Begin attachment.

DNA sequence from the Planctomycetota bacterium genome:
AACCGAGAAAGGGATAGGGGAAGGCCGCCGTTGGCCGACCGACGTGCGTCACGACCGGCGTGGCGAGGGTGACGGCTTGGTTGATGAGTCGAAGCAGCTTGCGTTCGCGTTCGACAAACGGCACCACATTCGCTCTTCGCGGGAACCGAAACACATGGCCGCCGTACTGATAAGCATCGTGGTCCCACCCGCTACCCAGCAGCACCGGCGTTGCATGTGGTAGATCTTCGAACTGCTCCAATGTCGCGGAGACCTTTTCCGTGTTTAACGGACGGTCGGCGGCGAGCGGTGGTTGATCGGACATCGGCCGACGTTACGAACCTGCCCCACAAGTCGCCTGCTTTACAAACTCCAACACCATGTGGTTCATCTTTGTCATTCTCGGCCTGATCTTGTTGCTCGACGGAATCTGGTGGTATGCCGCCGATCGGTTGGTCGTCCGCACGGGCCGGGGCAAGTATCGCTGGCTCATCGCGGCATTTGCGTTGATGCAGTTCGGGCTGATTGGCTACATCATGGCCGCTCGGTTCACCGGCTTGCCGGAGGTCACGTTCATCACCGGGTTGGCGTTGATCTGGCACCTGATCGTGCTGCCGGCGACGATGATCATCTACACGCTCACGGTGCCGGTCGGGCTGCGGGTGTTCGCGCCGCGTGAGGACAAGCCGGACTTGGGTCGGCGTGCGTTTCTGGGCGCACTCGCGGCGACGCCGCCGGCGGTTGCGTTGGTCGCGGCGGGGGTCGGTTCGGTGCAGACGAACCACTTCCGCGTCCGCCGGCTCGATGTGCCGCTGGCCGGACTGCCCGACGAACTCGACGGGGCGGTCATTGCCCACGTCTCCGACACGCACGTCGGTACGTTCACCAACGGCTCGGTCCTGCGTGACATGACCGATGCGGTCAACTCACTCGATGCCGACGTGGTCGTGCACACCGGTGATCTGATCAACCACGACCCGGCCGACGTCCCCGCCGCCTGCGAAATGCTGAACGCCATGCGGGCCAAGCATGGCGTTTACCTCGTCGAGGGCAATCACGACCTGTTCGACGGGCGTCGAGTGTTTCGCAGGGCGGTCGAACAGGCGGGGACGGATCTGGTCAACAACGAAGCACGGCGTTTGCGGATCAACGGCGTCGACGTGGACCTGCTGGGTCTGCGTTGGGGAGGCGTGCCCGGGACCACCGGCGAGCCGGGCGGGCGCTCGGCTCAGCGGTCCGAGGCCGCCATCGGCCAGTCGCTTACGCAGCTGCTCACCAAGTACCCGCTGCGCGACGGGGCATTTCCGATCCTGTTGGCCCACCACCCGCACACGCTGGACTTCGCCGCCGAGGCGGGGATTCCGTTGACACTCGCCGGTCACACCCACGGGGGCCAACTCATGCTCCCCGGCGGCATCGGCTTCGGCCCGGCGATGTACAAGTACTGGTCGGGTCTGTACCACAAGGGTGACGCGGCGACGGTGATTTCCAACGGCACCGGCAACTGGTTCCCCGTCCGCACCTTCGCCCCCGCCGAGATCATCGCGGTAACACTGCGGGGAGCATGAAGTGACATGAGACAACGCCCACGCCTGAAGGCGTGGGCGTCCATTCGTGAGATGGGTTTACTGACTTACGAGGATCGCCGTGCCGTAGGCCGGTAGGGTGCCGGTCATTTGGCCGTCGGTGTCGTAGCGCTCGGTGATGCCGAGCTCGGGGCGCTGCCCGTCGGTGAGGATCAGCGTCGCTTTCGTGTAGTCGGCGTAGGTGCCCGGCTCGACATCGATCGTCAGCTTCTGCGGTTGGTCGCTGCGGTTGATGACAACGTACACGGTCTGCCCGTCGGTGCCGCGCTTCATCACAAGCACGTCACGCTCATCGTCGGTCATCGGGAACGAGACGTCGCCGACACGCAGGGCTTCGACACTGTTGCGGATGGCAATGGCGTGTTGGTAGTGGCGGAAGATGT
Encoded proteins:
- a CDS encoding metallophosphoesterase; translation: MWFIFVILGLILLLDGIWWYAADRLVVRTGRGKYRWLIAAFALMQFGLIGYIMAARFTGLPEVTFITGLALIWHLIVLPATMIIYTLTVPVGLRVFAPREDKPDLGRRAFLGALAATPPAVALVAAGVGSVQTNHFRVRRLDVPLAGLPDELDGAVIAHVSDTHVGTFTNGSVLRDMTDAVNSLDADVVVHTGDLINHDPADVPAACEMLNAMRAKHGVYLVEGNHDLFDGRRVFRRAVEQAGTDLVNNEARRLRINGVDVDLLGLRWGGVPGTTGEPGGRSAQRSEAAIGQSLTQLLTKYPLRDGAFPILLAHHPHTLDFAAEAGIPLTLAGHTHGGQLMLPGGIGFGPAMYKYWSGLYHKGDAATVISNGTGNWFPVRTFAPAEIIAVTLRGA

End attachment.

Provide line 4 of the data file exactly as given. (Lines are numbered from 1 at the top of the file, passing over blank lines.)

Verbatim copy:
- a CDS encoding metallophosphoesterase; translation: MWFIFVILGLILLLDGIWWYAADRLVVRTGRGKYRWLIAAFALMQFGLIGYIMAARFTGLPEVTFITGLALIWHLIVLPATMIIYTLTVPVGLRVFAPREDKPDLGRRAFLGALAATPPAVALVAAGVGSVQTNHFRVRRLDVPLAGLPDELDGAVIAHVSDTHVGTFTNGSVLRDMTDAVNSLDADVVVHTGDLINHDPADVPAACEMLNAMRAKHGVYLVEGNHDLFDGRRVFRRAVEQAGTDLVNNEARRLRINGVDVDLLGLRWGGVPGTTGEPGGRSAQRSEAAIGQSLTQLLTKYPLRDGAFPILLAHHPHTLDFAAEAGIPLTLAGHTHGGQLMLPGGIGFGPAMYKYWSGLYHKGDAATVISNGTGNWFPVRTFAPAEIIAVTLRGA